Pineapple-lime filling
1, 20 oz can crushed pineapple in juice (no sugar added)
1 c sugar
1/4 c freshly squeezed lime juice
1″ vanilla bean, split in half

Coconut buttercream frosting
3 egg whites
1 c sugar
1/4 c water
1 1/2 sticks (10 oz) unsalted butter, room temperature
2/3 c unsweetened coconut milk
1/2 t coconut extract

For assembly
2/3 c rum (I used light, but you can use whatever you like)
coconut flakes
dried pinapple rings

Bake the cakes:

  • Heat oven to 350°F. Grease 3, 9″ round cake pans, line with parchment and grease again
  • In a large mixing bowl, whisk together the flour, baking soda, baking powder and salt
  • Add the brown sugar, butter, and 1 1/2 c buttermilk and mix on low until just combined. Increase speed to medium and beat 2-3 minutes or until fluffy
  • Whisk the remaining 1/4 c buttermilk with the eggs and add to the batter in 3 additions, scraping the bowl between each
  • Divide the batter between the pans and bake for 25-28 min or until a tester comes out clean
  • Let cool in the pans for 10 min then invert onto racks, remove parchment and cool completely
Meanwhile, make the filling:
  • In a small saucepan over medium heat, combine the pineapple, lime juice, and sugar. Scrape the seeds from the vanilla bean and add the seeds and the pod to the pineapple
  • Stir to dissolve the sugar, then simmer until most of the liquid has evaporated. Discard the vanilla pod
  • Let cool completely before using
  • Can be made 1 day ahead and refrigerated
Once the cakes and the filling are cool, make the frosting:
  • Place the egg whites in the bowl of an electric mixer with a whisk attachment
  • In a small, heavy sauce pan over medium heat, combine the sugar and water. Stir until the sugar is dissolved, then stop stirring and cook until the sugar reaches 238°F on a candy thermometer (Soft ball stage)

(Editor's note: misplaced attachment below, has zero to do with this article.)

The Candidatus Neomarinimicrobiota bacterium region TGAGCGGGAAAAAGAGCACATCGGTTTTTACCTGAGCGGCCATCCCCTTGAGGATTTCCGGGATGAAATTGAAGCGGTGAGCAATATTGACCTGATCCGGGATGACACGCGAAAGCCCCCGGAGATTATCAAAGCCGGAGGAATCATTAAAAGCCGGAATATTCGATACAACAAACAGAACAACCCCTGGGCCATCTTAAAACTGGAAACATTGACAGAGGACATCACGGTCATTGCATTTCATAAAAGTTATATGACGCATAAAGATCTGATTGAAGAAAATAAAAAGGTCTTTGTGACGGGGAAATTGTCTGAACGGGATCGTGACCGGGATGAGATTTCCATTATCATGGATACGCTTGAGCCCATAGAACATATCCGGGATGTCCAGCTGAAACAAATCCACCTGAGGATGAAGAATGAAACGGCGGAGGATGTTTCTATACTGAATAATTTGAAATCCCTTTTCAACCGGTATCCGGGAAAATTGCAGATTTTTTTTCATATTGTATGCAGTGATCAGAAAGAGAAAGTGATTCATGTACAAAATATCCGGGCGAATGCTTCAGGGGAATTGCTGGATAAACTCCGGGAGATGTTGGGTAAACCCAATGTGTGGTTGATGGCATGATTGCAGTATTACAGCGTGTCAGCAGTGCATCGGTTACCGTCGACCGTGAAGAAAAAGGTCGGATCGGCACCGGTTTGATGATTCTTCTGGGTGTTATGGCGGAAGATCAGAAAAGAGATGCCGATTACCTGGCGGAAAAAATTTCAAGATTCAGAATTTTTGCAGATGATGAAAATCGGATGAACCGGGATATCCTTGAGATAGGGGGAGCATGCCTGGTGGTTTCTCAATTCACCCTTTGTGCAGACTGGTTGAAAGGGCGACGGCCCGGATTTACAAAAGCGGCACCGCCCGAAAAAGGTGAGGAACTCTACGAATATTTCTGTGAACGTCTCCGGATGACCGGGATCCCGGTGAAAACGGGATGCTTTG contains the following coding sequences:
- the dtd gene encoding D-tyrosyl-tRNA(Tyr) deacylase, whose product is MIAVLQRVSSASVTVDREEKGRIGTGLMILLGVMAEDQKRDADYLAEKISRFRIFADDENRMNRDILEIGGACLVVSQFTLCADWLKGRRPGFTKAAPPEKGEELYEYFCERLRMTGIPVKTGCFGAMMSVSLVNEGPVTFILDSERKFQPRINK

• Side note!!!! Be very careful not to overcook your sugar!!!
  • When the sugar is ready, beat the egg whites briefly on medium speed then add the hot syrup in a slow, thin, steady stream.
  • Side note!!!! Try to avoid the whisk as much as possible so that you don’t end up flinging screaming-hot sugar onto your lovely self
  • Whip the egg and sugar meringue until it has cooled to body temp
  • With the mixer on low, add the butter, several tablespoons at a time, and beat until smooth and fluffy
  • Add the coconut milk in 3 additions, scraping down the bowl after each
  • Add the coconut extract and stir until incorporated
Assemble and decorate!:
  • If your cakes are very domed, as mine were, level them off using a serrated knife. Eat the scraps
  • Place one cake, bottom down, on a flat plate
  • Drizzle with 3 T rum, then spread with 1/2 the pineapple filling
  • Top with another cake and repeat with 3 T rum and the remaining filling
  • Top with the third cake, bottom-side up, and drizzle with the remaining rum
  • Ice the cake using an offset spatula; honestly, this icing is so fluffy, you can just use a spatula and be all rustic about it
  • Decorate with dried pineapple and shredded coconut however you see fit!
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2 thoughts on “Piña Colada Cake

  1. Oh heavens, yes, it was the perfect way to kick of the opening of your cookbook! I have been stalking this book for awhile too. After all, it IS the mom to the famous Peanut butter chocolate cake that my family is forever addicted to.